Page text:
The story of Lincoln Center has always been focused on what went wrong. Practically from the moment Dwight D. Eisenhower presided over the center’s groundbreaking ceremony in 1959, critics were calling it an elitist temple to high art, isolated architecturally and economically from the rest of the city.

Robert Moses, the city’s construction czar for much of the mid-century, at first conceived of Lincoln Center as way to boost property values around Columbus Circle. The planning phase involved some of the biggest names in New York history: The Kennedys provided some of the land (and got a sweet profit off the sale); the Rockefellers provided a big chunk of the funding; and Wallace Harrison, who led the architectural efforts at Rockefeller Center and the U.N. headquarters, oversaw a design dream team of Philip Johnson, Eero Saarinen and Max Abramovitz, among others.

But while Lincoln Center jump-started gentrification around Columbus Circle, this case study in superblock architecture also provided city planners with a definitive lesson in how not to design cultural institutions. Nor has the center exactly stood the test of time-with 10 million visitors annually, the place is in need of major repair, plagued as it is by pesky plumbing and crumbling floors.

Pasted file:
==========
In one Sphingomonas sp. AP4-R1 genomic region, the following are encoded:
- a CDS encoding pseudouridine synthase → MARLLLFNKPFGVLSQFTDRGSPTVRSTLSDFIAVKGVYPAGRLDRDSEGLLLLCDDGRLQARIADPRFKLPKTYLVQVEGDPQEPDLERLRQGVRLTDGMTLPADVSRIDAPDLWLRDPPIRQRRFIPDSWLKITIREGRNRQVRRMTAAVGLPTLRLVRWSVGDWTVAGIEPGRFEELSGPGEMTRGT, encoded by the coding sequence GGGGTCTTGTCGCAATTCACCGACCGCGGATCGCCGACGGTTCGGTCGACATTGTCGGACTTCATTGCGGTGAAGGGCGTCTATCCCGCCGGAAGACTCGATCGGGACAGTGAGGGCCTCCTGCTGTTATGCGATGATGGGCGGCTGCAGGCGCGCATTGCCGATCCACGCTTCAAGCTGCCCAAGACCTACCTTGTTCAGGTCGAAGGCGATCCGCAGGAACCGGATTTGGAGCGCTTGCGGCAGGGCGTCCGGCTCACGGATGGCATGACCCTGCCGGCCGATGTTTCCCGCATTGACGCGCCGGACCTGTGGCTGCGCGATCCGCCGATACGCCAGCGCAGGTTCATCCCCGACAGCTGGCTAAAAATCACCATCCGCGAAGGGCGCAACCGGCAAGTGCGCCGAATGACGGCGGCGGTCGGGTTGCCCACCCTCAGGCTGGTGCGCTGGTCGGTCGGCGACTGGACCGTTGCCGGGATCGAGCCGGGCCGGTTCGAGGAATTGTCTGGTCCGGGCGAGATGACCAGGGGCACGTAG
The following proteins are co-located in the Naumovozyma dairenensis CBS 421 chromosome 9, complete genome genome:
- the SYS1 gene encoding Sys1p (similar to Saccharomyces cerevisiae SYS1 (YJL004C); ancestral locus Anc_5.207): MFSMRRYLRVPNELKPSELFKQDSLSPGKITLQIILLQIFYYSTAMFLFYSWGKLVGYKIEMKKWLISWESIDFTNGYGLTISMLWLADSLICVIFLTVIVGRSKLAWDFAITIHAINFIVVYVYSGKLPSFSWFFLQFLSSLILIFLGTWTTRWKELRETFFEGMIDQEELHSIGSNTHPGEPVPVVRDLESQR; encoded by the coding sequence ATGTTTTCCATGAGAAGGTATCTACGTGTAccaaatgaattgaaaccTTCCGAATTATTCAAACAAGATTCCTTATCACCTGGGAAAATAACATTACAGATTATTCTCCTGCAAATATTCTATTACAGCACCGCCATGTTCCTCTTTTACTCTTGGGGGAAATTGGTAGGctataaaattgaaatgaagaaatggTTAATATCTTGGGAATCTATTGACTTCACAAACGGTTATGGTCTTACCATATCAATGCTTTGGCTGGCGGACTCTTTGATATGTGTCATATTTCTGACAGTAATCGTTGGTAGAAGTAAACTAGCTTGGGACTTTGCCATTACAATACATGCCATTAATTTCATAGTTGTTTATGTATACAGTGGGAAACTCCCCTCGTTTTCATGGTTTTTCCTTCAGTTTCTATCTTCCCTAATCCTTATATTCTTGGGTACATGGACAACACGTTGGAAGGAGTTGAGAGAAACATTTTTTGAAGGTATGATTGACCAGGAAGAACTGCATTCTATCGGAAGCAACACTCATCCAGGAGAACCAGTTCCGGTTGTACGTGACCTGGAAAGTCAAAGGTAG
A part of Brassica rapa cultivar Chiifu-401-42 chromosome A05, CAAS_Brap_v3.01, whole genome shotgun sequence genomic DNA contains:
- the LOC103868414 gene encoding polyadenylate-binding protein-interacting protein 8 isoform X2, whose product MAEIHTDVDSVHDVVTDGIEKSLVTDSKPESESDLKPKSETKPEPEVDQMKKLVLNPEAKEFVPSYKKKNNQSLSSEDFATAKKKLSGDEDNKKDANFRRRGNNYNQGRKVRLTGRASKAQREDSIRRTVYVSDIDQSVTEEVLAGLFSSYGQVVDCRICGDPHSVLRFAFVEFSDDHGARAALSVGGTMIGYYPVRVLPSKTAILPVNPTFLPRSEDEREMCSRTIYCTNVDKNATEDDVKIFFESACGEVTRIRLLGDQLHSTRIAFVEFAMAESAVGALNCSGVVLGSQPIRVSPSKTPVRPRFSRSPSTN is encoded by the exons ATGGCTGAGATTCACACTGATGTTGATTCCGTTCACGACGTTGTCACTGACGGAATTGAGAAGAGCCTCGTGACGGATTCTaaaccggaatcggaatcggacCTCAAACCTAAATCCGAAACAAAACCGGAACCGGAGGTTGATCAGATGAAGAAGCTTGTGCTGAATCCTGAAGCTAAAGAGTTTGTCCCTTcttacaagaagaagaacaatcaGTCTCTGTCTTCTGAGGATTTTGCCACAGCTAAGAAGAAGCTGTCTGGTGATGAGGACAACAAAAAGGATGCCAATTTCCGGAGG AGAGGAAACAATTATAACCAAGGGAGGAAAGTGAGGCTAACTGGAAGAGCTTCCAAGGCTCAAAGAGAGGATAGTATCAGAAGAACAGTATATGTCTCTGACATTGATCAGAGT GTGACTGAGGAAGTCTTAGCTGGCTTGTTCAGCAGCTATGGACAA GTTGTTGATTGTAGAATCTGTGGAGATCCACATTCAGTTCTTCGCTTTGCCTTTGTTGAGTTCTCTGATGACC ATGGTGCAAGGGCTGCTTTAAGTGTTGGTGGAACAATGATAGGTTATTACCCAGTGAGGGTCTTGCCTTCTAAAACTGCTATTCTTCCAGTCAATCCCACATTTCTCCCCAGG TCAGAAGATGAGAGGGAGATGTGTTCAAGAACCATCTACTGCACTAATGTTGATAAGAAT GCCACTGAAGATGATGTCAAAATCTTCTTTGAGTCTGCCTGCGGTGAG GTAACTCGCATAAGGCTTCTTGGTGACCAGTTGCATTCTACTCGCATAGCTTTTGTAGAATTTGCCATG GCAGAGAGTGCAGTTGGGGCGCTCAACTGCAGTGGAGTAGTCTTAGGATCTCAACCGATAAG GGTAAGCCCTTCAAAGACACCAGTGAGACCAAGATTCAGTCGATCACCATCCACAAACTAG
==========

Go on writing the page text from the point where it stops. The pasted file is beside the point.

In 1998, long-neglected maintenance problems across the campus and chronic acoustic problems in Avery Fisher and Alice Tully halls forced the Lincoln Center Committee on the 21st Century to commission a renovation study from the architectural firm Beyer, Blinder and Belle. The study was presented in two versions: a $1.5 billion “wish list,” which tried to satisfy all the complaints of the center’s various artistic companies, and a scaled-back, $800 million budget that presented a more realistic approach to the center’s renovation.

But it often seemed that it was precisely the idea of spending $1.5 billion-more, even in adjusted dollars, than the cost of the original construction-that drove the ensuing infighting. With big plans in the making, the monstrous egos that inhabit the center hurried to define their turf. When the center floated a plan for a new home for the City Opera on Damrosch Park, for example, the Metropolitan Opera threatened to withdraw from the renovations, throwing the entire project in doubt.

But as the center’s ambitions have deflated, so too have the passions. The Met has more or less fallen into line, and with the Philharmonic slinking back to Avery Fisher Hall, hat in hand, from its short-lived deal with Carnegie Hall, the center’s management is finally in control of the renovation process.